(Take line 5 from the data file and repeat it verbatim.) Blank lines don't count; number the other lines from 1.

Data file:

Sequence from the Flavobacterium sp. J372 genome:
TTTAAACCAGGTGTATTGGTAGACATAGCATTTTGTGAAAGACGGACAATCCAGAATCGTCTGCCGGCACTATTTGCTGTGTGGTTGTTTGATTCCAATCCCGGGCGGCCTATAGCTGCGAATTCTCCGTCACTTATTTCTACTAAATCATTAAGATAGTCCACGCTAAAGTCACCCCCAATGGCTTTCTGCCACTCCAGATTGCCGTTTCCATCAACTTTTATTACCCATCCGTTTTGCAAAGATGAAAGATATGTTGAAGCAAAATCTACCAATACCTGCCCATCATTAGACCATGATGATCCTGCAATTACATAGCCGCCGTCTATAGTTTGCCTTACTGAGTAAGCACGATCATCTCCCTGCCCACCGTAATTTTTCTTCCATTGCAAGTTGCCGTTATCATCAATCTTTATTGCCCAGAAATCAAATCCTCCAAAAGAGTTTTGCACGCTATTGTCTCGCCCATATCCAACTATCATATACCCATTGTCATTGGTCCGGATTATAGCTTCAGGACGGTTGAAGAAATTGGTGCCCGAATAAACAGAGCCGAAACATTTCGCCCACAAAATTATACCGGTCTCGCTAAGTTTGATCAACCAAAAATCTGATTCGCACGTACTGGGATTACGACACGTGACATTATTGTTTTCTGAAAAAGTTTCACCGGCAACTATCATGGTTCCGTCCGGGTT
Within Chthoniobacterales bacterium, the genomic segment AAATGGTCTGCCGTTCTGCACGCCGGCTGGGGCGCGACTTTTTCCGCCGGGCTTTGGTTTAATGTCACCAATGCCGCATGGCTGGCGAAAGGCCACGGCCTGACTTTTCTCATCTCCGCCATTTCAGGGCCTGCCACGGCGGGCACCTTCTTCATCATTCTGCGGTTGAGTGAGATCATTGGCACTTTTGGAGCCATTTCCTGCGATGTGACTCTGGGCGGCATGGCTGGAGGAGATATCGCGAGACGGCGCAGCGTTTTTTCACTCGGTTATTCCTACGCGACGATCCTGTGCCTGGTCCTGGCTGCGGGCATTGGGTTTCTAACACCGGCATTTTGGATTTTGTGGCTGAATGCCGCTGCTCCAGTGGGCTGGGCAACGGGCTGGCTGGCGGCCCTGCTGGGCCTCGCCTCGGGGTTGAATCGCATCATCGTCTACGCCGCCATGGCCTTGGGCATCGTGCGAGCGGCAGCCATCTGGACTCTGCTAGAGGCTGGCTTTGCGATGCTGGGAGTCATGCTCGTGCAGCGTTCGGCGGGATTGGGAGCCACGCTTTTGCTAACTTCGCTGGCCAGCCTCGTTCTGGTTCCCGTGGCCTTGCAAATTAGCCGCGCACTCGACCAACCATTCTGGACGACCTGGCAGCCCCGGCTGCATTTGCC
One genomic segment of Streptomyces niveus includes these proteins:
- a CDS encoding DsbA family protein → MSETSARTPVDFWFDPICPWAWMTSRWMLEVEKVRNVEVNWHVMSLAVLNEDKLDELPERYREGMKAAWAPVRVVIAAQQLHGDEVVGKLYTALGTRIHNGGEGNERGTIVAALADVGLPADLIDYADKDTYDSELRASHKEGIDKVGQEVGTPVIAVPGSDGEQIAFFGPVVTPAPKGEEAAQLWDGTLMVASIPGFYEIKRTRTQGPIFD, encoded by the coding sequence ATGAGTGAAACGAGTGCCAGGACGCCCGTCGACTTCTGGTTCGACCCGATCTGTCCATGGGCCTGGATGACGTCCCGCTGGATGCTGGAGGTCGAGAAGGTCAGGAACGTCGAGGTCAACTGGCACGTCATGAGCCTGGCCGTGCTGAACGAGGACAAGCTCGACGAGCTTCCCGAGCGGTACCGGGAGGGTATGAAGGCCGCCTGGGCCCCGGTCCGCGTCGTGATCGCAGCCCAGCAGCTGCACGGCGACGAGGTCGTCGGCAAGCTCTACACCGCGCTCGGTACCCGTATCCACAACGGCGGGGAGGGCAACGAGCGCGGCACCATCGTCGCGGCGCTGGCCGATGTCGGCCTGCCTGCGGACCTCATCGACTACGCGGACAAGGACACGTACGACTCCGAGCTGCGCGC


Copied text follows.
- a CDS encoding DsbA family protein → MSETSARTPVDFWFDPICPWAWMTSRWMLEVEKVRNVEVNWHVMSLAVLNEDKLDELPERYREGMKAAWAPVRVVIAAQQLHGDEVVGKLYTALGTRIHNGGEGNERGTIVAALADVGLPADLIDYADKDTYDSELRASHKEGIDKVGQEVGTPVIAVPGSDGEQIAFFGPVVTPAPKGEEAAQLWDGTLMVASIPGFYEIKRTRTQGPIFD, encoded by the coding sequence ATGAGTGAAACGAGTGCCAGGACGCCCGTCGACTTCTGGTTCGACCCGATCTGTCCATGGGCCTGGATGACGTCCCGCTGGATGCTGGAGGTCGAGAAGGTCAGGAACGTCGAGGTCAACTGGCACGTCATGAGCCTGGCCGTGCTGAACGAGGACAAGCTCGACGAGCTTCCCGAGCGGTACCGGGAGGGTATGAAGGCCGCCTGGGCCCCGGTCCGCGTCGTGATCGCAGCCCAGCAGCTGCACGGCGACGAGGTCGTCGGCAAGCTCTACACCGCGCTCGGTACCCGTATCCACAACGGCGGGGAGGGCAACGAGCGCGGCACCATCGTCGCGGCGCTGGCCGATGTCGGCCTGCCTGCGGACCTCATCGACTACGCGGACAAGGACACGTACGACTCCGAGCTGCGCGC